His response: “The day immediately after the election.”
The candidates that won in the last Philippine elections will be up for reelection in three years, with the exception of the elected President, Vice-President and the 12 Senators. That’s just a little over 1,000 days from today.
With the usual high stakes in that election and every election thereafter, particularly in view of the objective of a more reliable and error-free Automated Election System as well as other government and non-government electoral reform activities, we thought that this early, we will begin, with this issue, a countdown to that election, using “How Many Days Oh Noble Cataline?” a plebe knowledge  ;in our countdown. And borrowing, of course, from that US congressman the notion that whatever is it that we want to accomplish for the next election, the time to start is now.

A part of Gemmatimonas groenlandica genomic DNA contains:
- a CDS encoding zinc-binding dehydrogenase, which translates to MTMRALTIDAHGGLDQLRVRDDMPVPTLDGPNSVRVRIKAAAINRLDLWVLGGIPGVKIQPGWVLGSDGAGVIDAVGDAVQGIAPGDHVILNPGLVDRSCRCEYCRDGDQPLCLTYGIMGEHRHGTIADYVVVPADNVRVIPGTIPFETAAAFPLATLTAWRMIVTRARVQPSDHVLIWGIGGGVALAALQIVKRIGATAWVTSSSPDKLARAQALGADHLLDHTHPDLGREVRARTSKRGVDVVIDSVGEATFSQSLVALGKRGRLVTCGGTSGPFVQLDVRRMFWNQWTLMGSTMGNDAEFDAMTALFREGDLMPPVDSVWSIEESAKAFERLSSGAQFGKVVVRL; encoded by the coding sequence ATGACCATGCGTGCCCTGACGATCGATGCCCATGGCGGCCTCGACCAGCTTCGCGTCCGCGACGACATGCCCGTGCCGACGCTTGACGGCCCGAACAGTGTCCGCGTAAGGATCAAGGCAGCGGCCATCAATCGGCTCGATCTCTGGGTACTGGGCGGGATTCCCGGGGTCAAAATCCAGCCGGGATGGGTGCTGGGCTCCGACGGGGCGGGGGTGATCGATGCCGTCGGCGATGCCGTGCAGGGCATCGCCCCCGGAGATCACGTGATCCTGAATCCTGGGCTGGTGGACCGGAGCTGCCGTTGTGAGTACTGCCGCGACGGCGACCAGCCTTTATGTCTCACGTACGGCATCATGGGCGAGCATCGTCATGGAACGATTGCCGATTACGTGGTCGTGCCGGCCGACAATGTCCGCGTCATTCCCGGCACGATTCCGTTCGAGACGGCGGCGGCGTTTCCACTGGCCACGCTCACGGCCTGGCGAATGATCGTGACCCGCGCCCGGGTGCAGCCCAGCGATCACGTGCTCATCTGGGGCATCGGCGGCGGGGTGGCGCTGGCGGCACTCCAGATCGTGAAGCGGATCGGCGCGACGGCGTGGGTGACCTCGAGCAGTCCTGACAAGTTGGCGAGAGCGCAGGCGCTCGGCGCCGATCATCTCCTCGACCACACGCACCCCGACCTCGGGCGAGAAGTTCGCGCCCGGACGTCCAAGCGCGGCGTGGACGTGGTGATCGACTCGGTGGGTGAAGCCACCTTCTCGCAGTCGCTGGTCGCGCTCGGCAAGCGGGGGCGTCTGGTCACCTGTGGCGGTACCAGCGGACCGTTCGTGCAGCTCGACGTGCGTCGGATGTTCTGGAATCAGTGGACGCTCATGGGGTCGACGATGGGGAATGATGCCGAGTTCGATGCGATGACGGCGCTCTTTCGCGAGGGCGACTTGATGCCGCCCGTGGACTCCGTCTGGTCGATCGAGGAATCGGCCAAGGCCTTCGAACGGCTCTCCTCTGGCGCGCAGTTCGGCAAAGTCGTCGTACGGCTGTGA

Sir, there are 1,072 days, 25,728 hours, 1,543,680 minutes, 92,620,800 seconds and 185,241,600 ticks before the next Philippine elections on May 9, 2013.
makati city, philippines
 2010-01-13 WTW/”I Lied, Sorry”
 Former cadets of PMA belonging to the fraternal alumni association, the North East Group
 In WTW parlance, C5 means Cavalier correspondent, contributor, confidant/conniver, and critic
 Philippine Daily Inquirer, May 31, 2010
 “You have a very lovely bride,’ he emailed. “And you looked quite sharp yourself.”
 2010-01-06 WTW/”Yes, I Did – Yesterday.”
 In that issue, we wrote: “PMA classmates addressing each other 'mistuh’ or ‘mistah’ is a West Point tradition. PMAyers use it interchangeably with ‘mistah.’”